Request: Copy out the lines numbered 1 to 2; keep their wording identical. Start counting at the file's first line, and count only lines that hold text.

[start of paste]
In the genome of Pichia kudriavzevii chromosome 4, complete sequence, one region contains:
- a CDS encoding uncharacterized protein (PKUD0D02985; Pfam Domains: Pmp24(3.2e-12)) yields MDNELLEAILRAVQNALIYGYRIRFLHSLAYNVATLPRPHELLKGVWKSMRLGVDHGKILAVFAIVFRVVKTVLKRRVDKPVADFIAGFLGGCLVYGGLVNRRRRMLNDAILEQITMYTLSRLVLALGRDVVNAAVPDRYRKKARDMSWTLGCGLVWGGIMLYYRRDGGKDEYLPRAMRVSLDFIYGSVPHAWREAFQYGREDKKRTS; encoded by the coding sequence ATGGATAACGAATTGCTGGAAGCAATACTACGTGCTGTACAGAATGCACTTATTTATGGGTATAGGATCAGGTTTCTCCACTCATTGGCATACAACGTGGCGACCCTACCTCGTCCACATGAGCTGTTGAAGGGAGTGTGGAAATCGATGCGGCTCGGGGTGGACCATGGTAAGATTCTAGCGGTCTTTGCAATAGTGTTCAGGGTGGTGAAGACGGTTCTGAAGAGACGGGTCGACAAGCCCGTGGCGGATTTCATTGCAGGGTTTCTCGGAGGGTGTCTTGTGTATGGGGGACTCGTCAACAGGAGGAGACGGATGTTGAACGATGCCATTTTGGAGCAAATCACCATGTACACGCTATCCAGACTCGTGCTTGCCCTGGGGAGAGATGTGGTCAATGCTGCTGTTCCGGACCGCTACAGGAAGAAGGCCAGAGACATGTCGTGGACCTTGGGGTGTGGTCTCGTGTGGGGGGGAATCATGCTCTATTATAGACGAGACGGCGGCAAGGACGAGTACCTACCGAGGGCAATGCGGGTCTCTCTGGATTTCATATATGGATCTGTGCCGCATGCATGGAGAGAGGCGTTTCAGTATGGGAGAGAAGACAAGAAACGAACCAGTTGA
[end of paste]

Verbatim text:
In the genome of Pichia kudriavzevii chromosome 4, complete sequence, one region contains:
- a CDS encoding uncharacterized protein (PKUD0D02985; Pfam Domains: Pmp24(3.2e-12)) yields MDNELLEAILRAVQNALIYGYRIRFLHSLAYNVATLPRPHELLKGVWKSMRLGVDHGKILAVFAIVFRVVKTVLKRRVDKPVADFIAGFLGGCLVYGGLVNRRRRMLNDAILEQITMYTLSRLVLALGRDVVNAAVPDRYRKKARDMSWTLGCGLVWGGIMLYYRRDGGKDEYLPRAMRVSLDFIYGSVPHAWREAFQYGREDKKRTS; encoded by the coding sequence ATGGATAACGAATTGCTGGAAGCAATACTACGTGCTGTACAGAATGCACTTATTTATGGGTATAGGATCAGGTTTCTCCACTCATTGGCATACAACGTGGCGACCCTACCTCGTCCACATGAGCTGTTGAAGGGAGTGTGGAAATCGATGCGGCTCGGGGTGGACCATGGTAAGATTCTAGCGGTCTTTGCAATAGTGTTCAGGGTGGTGAAGACGGTTCTGAAGAGACGGGTCGACAAGCCCGTGGCGGATTTCATTGCAGGGTTTCTCGGAGGGTGTCTTGTGTATGGGGGACTCGTCAACAGGAGGAGACGGATGTTGAACGATGCCATTTTGGAGCAAATCACCATGTACACGCTATCCAGACTCGTGCTTGCCCTGGGGAGAGATGTGGTCAATGCTGCTGTTCCGGACCGCTACAGGAAGAAGGCCAGAGACATGTCGTGGACCTTGGGGTGTGGTCTCGTGTGGGGGGGAATCATGCTCTATTATAGACGAGACGGCGGCAAGGACGAGTACCTACCGAGGGCAATGCGGGTCTCTCTGGATTTCATATATGGATCTGTGCCGCATGCATGGAGAGAGGCGTTTCAGTATGGGAGAGAAGACAAGAAACGAACCAGTTGA